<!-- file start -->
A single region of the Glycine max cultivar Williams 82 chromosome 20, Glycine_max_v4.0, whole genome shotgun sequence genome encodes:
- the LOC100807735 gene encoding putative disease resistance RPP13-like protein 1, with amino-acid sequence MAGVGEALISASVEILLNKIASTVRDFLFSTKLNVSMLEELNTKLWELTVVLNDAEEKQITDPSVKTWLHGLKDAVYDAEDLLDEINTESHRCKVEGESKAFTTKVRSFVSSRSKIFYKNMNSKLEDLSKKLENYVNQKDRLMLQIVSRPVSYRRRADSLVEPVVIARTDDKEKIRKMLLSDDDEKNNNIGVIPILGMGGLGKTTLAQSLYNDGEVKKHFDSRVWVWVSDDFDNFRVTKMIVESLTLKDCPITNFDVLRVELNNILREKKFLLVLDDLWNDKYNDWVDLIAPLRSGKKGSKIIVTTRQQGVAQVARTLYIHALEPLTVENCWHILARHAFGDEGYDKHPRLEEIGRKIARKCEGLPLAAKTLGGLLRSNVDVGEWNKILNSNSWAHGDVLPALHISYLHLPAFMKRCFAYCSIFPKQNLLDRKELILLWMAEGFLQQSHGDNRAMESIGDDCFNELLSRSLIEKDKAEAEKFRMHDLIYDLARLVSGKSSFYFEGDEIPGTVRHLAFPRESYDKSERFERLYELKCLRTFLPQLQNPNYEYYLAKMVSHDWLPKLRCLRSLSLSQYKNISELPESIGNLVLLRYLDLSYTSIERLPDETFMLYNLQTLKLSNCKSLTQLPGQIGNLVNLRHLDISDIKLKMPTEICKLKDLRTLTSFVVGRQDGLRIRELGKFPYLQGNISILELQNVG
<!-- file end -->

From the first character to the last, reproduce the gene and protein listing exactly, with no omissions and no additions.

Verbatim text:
A single region of the Glycine max cultivar Williams 82 chromosome 20, Glycine_max_v4.0, whole genome shotgun sequence genome encodes:
- the LOC100807735 gene encoding putative disease resistance RPP13-like protein 1, with amino-acid sequence MAGVGEALISASVEILLNKIASTVRDFLFSTKLNVSMLEELNTKLWELTVVLNDAEEKQITDPSVKTWLHGLKDAVYDAEDLLDEINTESHRCKVEGESKAFTTKVRSFVSSRSKIFYKNMNSKLEDLSKKLENYVNQKDRLMLQIVSRPVSYRRRADSLVEPVVIARTDDKEKIRKMLLSDDDEKNNNIGVIPILGMGGLGKTTLAQSLYNDGEVKKHFDSRVWVWVSDDFDNFRVTKMIVESLTLKDCPITNFDVLRVELNNILREKKFLLVLDDLWNDKYNDWVDLIAPLRSGKKGSKIIVTTRQQGVAQVARTLYIHALEPLTVENCWHILARHAFGDEGYDKHPRLEEIGRKIARKCEGLPLAAKTLGGLLRSNVDVGEWNKILNSNSWAHGDVLPALHISYLHLPAFMKRCFAYCSIFPKQNLLDRKELILLWMAEGFLQQSHGDNRAMESIGDDCFNELLSRSLIEKDKAEAEKFRMHDLIYDLARLVSGKSSFYFEGDEIPGTVRHLAFPRESYDKSERFERLYELKCLRTFLPQLQNPNYEYYLAKMVSHDWLPKLRCLRSLSLSQYKNISELPESIGNLVLLRYLDLSYTSIERLPDETFMLYNLQTLKLSNCKSLTQLPGQIGNLVNLRHLDISDIKLKMPTEICKLKDLRTLTSFVVGRQDGLRIRELGKFPYLQGNISILELQNVG